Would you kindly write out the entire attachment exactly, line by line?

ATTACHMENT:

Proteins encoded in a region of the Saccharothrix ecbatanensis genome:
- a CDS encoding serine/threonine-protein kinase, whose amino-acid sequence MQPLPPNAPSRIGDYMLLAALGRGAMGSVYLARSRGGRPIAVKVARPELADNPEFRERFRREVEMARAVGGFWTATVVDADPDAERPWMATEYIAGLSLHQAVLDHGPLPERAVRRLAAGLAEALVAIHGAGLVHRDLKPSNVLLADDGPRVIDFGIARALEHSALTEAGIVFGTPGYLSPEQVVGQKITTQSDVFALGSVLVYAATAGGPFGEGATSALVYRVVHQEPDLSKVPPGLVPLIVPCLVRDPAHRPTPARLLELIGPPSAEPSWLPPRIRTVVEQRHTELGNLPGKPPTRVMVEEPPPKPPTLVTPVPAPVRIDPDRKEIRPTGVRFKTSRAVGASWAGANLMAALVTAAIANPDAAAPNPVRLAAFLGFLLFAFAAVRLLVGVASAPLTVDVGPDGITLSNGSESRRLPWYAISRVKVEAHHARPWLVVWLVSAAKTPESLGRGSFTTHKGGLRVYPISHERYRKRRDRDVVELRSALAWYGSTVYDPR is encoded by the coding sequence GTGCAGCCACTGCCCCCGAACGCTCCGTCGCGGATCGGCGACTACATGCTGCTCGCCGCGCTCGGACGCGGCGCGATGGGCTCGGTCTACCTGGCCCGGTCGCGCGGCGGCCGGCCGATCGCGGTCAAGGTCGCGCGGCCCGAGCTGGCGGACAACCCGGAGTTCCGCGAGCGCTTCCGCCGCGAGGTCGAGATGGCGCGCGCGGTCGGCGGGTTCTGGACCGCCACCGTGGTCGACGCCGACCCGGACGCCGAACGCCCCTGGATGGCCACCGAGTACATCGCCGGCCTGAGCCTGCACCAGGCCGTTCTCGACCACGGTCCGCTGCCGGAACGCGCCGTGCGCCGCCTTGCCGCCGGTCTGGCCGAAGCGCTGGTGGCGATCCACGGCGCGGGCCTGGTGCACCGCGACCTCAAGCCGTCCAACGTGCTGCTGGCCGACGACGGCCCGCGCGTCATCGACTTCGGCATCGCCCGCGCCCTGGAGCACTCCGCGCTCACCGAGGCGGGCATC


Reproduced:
Proteins encoded in a region of the Saccharothrix ecbatanensis genome:
- a CDS encoding serine/threonine-protein kinase, whose amino-acid sequence MQPLPPNAPSRIGDYMLLAALGRGAMGSVYLARSRGGRPIAVKVARPELADNPEFRERFRREVEMARAVGGFWTATVVDADPDAERPWMATEYIAGLSLHQAVLDHGPLPERAVRRLAAGLAEALVAIHGAGLVHRDLKPSNVLLADDGPRVIDFGIARALEHSALTEAGIVFGTPGYLSPEQVVGQKITTQSDVFALGSVLVYAATAGGPFGEGATSALVYRVVHQEPDLSKVPPGLVPLIVPCLVRDPAHRPTPARLLELIGPPSAEPSWLPPRIRTVVEQRHTELGNLPGKPPTRVMVEEPPPKPPTLVTPVPAPVRIDPDRKEIRPTGVRFKTSRAVGASWAGANLMAALVTAAIANPDAAAPNPVRLAAFLGFLLFAFAAVRLLVGVASAPLTVDVGPDGITLSNGSESRRLPWYAISRVKVEAHHARPWLVVWLVSAAKTPESLGRGSFTTHKGGLRVYPISHERYRKRRDRDVVELRSALAWYGSTVYDPR is encoded by the coding sequence GTGCAGCCACTGCCCCCGAACGCTCCGTCGCGGATCGGCGACTACATGCTGCTCGCCGCGCTCGGACGCGGCGCGATGGGCTCGGTCTACCTGGCCCGGTCGCGCGGCGGCCGGCCGATCGCGGTCAAGGTCGCGCGGCCCGAGCTGGCGGACAACCCGGAGTTCCGCGAGCGCTTCCGCCGCGAGGTCGAGATGGCGCGCGCGGTCGGCGGGTTCTGGACCGCCACCGTGGTCGACGCCGACCCGGACGCCGAACGCCCCTGGATGGCCACCGAGTACATCGCCGGCCTGAGCCTGCACCAGGCCGTTCTCGACCACGGTCCGCTGCCGGAACGCGCCGTGCGCCGCCTTGCCGCCGGTCTGGCCGAAGCGCTGGTGGCGATCCACGGCGCGGGCCTGGTGCACCGCGACCTCAAGCCGTCCAACGTGCTGCTGGCCGACGACGGCCCGCGCGTCATCGACTTCGGCATCGCCCGCGCCCTGGAGCACTCCGCGCTCACCGAGGCGGGCATC